Thursday, May 08, 2008

Depression, its Causes and Cures (Per Uncle Remus)

After one particularly discouraging defeat by a fellow creature in the woods – no hare likes to be beat in a race by a tortoise – you can imagine how poor Brer Rabbit felt. In case you can’t, Uncle Remus describes it in the story recorded by Joel Chandler Harris as Brer Rabbit Visits de Witch:

Brer Rabbit got ter feelin’ sorter droopy. He worry an worry about how anyone can beat him, when he hisself is de fastest creetur on dis earf. He worry so much dat after a while, he feared he losin’ de use of his mind. He feared de other creeturs would take ter foolin’ him, an dat he ain’t smart enuff ter fool um back. Wurse dan dat, he feared dat de bigger creeturs soon would ketch him, an skin him, an nail his hide on de door.

“What in de name of goodness is de matter wid you?” ask Mrs. Rabbit one mawnin’ when Brer Rabbit won’t even get up outer bed.

Brer Rabbit don’t answer.

Mrs. Rabbit try ter roust him up, but he won't be rousted. He just pull de kivvers up round his ears, an lay der like he wuz dead. De chilluns, dey beg der Daddy ter play hoppum-skippum, an piggy-back, but he just say, “Shoo! … Go ‘way.” Brer Rabbit don’t want ter do nothin’. He mope.

Ever have one of those days? The first line of action was one that’s not uncommon today:

Mrs. Rabbit, she sit beside de bed. “You got de mopes,’ she say. “You got ter go ter de Rabbit-Doctor an get yourself a pill.”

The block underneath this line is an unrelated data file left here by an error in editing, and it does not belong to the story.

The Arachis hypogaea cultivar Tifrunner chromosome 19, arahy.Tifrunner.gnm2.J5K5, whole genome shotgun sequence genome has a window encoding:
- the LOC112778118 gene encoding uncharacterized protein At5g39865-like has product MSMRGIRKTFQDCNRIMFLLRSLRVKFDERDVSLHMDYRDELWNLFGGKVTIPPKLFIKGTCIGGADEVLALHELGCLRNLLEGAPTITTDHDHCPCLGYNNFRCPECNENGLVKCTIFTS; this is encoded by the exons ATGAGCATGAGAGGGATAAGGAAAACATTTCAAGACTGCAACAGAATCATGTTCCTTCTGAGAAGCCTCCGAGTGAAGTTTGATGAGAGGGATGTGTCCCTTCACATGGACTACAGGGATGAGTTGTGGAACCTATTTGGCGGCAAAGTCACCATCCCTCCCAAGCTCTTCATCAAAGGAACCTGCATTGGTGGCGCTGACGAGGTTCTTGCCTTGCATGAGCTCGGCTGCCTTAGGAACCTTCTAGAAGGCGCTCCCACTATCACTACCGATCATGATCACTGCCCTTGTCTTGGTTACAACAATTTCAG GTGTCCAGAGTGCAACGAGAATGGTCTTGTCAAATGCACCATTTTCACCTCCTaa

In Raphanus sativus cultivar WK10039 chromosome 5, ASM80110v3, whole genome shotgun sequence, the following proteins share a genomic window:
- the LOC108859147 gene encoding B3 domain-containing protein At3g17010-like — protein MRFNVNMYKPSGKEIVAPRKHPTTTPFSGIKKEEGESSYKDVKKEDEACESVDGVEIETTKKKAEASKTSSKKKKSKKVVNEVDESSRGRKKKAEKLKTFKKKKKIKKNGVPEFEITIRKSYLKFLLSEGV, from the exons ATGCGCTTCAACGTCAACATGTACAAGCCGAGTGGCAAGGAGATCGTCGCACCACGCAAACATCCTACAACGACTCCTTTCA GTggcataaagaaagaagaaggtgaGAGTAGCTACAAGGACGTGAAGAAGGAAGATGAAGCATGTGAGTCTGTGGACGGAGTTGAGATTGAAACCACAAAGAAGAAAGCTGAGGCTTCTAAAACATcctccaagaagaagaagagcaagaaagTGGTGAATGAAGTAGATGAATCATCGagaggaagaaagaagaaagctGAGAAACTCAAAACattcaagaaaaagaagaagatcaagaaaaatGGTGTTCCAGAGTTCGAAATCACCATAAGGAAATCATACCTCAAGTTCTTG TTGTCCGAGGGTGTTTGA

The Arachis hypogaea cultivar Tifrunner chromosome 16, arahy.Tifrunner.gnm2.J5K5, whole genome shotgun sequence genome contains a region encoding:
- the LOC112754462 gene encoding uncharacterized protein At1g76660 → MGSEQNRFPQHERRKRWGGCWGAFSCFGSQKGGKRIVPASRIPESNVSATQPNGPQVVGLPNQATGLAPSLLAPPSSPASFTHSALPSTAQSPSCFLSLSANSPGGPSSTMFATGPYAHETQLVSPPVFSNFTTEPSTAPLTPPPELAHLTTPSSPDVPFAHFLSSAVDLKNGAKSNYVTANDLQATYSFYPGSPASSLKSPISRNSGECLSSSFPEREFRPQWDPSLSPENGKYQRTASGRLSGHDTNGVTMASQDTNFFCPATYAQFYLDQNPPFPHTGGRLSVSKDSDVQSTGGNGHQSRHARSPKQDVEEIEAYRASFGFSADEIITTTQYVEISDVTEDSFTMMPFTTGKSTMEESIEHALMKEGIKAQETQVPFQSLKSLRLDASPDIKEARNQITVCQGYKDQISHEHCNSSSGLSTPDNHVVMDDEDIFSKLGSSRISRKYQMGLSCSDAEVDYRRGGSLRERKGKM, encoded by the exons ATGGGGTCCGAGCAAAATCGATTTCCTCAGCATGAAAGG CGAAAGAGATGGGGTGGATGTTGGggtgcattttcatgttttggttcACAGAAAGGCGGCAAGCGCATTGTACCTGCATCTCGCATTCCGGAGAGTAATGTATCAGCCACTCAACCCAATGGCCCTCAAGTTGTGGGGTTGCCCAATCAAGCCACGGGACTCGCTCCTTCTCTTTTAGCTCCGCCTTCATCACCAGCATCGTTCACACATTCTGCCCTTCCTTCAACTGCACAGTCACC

Brer Rabbit don’t want ter go ter any Doctor, but he do ez Mrs. Rabbit say.

“What’s de trubble, Brer Rabbit?” ask de Rabbit-Doctor, when he see Brer Rabbit come shufflin’ ter his door. “You’re lookin’ kinder weak. Ain’t you feelin’ well?”

“I got de mopes,” say Brer Rabbit.

De Rabbit-Doctor, he take Brer Rabbit’s paw an he lissen ter de tick-a-tickin’ in his wrist. Den he make Brer Rabbit stick out his tongue, an he look way down inter his windpipe somewhers. “Hmmmmm hmmmmmmm!” he say, openin’ his eye up big. “De mopes! Dat’s exactly what it is.” Den he give Brer Rabbit a box of green pills.

Brer Rabbit grunt, an he take de box, but he ain’t de sort fer swallerin’ pills. On de way back home, he frow um ter de ducks, an he watch up grabble up every one.

Well suh, Brer Rabbit don’t get any better. He get wusser an wusser every day.

“You getting’ thin an puny!” cry Mrs. Rabbit, wipin’ a ear from her eye. “So thin an so puny, dat a teenchy little grasshopper could whack you down an carry you away!”

Well, that's the part I like - have you ever heard a better description of how depression works?

But you'll want to hear the rest of the story. Mrs. Rabbit didn’t give up. She sent him off to “ole Aunt Mammy-Bammy Big-Money, de Witch-Rabbit, way, way off in de swamp.”

It wuz a long, long way ter de middle of de deep, black swamp where Aunt Mammy-Bammy Big-Money lived. Dose dat wanted ter go der had ter jump some, hump some; hop some, flop some; ride some, slide some; creep some, leap some; foller some, holler some – an if dey wuren’t mighty keerful, dey didn’t get der den.
But Brer Rabbit, he got there, and poured out his woes to Aunt Mammy-Bammy Big-Money.

“I’m losin’ de use of my mind, Aunt Mammy-Bammy Big-Money! Der ain’t no smartness in me any more. I’m skeered de bigger creeturs goin’ ter nab me, an skin me, an nail up my hide on de door.”